SFU students and alumni create program to aid ESL learning

CommuniCreate adapts to virtual learning due to COVID-19

PHOTO: Annie Spratt / Unsplash

Written by: Karissa Ketter, News Writer

SFU students and alumni teamed up to create CommuniCreate, a program that supports immigrant and refugee youth aged 10–17 learn English, become involved in the community, and exercise life skills in a safe space under the guidance of SFU student mentors. Their curriculum was ready to launch as the COVID-19 pandemic forced British Columbia’s communities into lockdown. The program was adapted to virtual learning by student leaders and some of the founders of CommuniCreate, Saba Fatemi, Rufiada Kheraj, and Eunbee Baik. 

CommuniCreate’s bi-weekly meetings are now held on Zoom where an equal number of SFU student mentors and newcomer youth interact with each other. These meetings include roleplaying real life scenarios, interactive videos and worksheets, games, and one-on-one connection with a mentor. 

In an email statement given to The Peak, Eunbee Baik, Co-Founder and Program Coordinator, noted the “greatest benefit of this program is having the students work one-on-one with a volunteer.” Saba Fatemi agreed, stating that it “gives them a sense of community amidst [ . . . ] the disconnection of the world right now.” According to Fatemi, persevering through British Columbia’s pandemic restrictions was challenging, but they “couldn’t have done it without [the TD Community Engagement Centre].”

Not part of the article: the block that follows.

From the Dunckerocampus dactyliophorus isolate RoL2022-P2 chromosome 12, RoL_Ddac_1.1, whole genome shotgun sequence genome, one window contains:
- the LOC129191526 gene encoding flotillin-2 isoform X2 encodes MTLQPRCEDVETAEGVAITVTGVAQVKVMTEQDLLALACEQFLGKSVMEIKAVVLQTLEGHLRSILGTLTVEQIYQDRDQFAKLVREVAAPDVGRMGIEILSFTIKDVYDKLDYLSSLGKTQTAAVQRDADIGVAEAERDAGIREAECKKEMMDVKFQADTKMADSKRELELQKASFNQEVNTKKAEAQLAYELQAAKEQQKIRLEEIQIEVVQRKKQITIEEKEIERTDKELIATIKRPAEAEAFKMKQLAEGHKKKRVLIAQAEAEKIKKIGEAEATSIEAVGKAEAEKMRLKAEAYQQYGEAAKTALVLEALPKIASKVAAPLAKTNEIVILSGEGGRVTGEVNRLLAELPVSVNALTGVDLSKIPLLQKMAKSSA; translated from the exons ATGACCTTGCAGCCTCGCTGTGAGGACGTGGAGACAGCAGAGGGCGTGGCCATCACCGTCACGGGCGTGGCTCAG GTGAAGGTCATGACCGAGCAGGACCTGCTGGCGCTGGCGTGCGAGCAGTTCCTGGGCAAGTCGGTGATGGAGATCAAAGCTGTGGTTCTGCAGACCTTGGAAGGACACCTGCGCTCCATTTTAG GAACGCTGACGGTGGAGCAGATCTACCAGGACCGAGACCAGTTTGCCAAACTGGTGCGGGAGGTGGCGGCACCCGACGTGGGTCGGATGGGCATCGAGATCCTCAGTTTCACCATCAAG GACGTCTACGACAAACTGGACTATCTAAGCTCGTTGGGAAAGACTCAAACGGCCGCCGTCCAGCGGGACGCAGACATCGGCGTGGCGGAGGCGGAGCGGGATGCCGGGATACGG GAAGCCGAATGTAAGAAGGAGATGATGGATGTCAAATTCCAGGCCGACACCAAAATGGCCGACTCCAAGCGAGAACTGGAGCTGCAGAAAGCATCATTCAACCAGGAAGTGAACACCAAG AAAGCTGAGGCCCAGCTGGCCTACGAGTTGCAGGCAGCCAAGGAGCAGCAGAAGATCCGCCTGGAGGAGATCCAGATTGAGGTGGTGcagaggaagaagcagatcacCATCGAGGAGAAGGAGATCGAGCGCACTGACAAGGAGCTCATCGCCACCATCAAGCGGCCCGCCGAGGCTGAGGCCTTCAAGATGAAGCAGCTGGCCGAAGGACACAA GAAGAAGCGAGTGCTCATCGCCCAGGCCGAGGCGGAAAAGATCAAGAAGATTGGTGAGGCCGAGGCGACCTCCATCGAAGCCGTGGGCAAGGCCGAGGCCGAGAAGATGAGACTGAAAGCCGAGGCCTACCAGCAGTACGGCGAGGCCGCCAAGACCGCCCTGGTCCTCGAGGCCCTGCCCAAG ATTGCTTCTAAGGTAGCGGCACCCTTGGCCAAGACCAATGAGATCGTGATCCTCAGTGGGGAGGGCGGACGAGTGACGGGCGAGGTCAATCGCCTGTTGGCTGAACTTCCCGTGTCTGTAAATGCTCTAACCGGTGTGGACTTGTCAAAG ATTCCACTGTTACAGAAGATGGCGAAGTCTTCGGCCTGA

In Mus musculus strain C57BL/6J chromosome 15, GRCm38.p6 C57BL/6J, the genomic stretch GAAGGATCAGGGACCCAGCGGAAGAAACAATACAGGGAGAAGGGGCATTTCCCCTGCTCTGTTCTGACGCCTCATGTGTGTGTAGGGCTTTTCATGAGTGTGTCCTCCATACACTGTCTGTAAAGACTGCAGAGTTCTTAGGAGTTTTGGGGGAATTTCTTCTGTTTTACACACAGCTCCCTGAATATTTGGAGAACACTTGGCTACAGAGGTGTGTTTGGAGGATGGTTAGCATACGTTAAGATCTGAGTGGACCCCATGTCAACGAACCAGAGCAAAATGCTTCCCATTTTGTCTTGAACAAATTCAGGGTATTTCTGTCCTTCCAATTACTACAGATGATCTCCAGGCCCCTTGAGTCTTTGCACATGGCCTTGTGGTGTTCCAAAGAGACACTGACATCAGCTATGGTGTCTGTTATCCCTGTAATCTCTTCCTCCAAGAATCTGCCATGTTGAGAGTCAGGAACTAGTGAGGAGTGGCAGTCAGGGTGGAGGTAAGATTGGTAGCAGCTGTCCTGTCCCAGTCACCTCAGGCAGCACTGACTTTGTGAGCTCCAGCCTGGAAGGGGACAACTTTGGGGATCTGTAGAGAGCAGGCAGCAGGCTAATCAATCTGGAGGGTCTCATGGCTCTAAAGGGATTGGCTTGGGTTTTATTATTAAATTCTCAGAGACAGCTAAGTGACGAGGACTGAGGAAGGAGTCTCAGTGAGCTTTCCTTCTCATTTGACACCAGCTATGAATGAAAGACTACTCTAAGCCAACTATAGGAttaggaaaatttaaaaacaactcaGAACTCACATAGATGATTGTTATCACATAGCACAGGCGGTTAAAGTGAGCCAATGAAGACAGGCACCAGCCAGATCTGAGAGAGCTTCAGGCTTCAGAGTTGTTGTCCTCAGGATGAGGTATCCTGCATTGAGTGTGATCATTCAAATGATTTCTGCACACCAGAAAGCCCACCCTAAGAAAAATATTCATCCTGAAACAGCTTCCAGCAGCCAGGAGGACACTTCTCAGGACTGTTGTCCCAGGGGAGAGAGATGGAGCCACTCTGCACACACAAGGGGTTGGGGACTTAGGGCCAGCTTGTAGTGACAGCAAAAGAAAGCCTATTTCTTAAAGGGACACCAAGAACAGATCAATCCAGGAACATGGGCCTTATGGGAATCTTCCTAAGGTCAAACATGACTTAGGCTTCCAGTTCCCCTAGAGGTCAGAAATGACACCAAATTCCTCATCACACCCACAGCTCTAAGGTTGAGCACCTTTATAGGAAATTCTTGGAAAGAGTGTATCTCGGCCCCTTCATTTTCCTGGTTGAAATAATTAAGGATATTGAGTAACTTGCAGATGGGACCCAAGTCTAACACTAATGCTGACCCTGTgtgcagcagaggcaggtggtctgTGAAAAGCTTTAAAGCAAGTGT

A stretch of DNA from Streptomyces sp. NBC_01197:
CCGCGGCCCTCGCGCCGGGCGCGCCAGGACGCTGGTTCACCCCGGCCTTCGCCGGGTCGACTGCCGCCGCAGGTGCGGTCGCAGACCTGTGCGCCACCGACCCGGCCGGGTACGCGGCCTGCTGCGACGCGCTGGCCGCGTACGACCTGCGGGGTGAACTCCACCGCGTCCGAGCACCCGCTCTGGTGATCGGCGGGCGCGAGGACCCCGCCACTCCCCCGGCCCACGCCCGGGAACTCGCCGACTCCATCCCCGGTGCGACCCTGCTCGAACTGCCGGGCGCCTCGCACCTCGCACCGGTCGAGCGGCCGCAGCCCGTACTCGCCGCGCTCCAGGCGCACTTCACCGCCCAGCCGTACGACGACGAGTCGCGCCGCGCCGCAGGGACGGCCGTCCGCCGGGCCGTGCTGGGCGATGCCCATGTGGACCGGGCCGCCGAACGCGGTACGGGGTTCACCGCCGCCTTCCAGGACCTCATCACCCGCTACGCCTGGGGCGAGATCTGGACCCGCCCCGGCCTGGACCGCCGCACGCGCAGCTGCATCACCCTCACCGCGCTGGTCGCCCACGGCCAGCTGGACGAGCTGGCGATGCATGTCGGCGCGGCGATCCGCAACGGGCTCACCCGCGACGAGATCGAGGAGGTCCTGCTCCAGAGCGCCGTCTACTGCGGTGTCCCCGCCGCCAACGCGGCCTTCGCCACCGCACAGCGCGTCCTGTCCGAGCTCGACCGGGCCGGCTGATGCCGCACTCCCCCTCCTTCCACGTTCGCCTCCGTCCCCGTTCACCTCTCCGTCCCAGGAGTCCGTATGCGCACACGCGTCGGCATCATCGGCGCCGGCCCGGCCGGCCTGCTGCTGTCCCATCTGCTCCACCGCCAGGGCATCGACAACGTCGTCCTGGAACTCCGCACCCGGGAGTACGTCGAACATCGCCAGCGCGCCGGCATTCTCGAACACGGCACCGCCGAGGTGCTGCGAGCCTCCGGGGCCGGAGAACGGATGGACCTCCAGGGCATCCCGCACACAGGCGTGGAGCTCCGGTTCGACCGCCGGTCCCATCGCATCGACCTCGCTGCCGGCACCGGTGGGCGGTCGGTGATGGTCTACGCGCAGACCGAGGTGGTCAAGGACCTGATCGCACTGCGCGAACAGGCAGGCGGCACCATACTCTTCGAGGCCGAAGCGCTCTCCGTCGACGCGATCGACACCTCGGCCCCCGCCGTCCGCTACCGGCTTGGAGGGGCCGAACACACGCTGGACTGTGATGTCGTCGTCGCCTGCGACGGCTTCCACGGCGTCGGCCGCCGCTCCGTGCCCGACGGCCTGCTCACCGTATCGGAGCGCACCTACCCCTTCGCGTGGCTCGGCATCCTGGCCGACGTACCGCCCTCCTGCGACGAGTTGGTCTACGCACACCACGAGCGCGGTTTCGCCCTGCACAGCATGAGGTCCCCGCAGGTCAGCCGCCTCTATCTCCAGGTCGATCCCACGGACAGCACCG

The program was created when Trisha Dulku, the Community Engagement Associate and partner in the CommuniCreate program, noted that “especially in Surrey, there’s a need for more English language learning services and programs that are fun [ . . . ] for youth specifically in that teen age range.” There were students arriving at welcome centres in Surrey, looking for free English learning support, but it was not readily available, according to Fatemi. She told The Peak that her, Kheraj, and Baik “recognized the value of having a free resource led by other people [their] own age.”

Dulku told The Peak that everything “was flipped on its head” and “there were discussions around delaying the launch of the program until it [could] be in person.” She also noted that it was due to the team’s eagerness that the program was able to begin this summer; they found that “every [obstacle] leads you to a new path and new potential.”

CommuniCreate will continue in the fall and welcome a new group of youth. In an email statement to The Peak, Rufiada Kheraj, a Co-Founder and Program Coordinator of CommuniCreate, said “I feel like my experiences with this program has given me the gift of true empathy for English language learners [ . . . ] we all need to make an effort and appreciate people who are learning.” Dulku noted that the program’s goal is to “remove any preconceived barriers or moments of stress that English language learners are often facing.” 

Volunteer applications for SFU student mentors to engage in this opportunity are planned to open soon. For more information on getting involved, students are encouraged to seek out the CommuniCreate website

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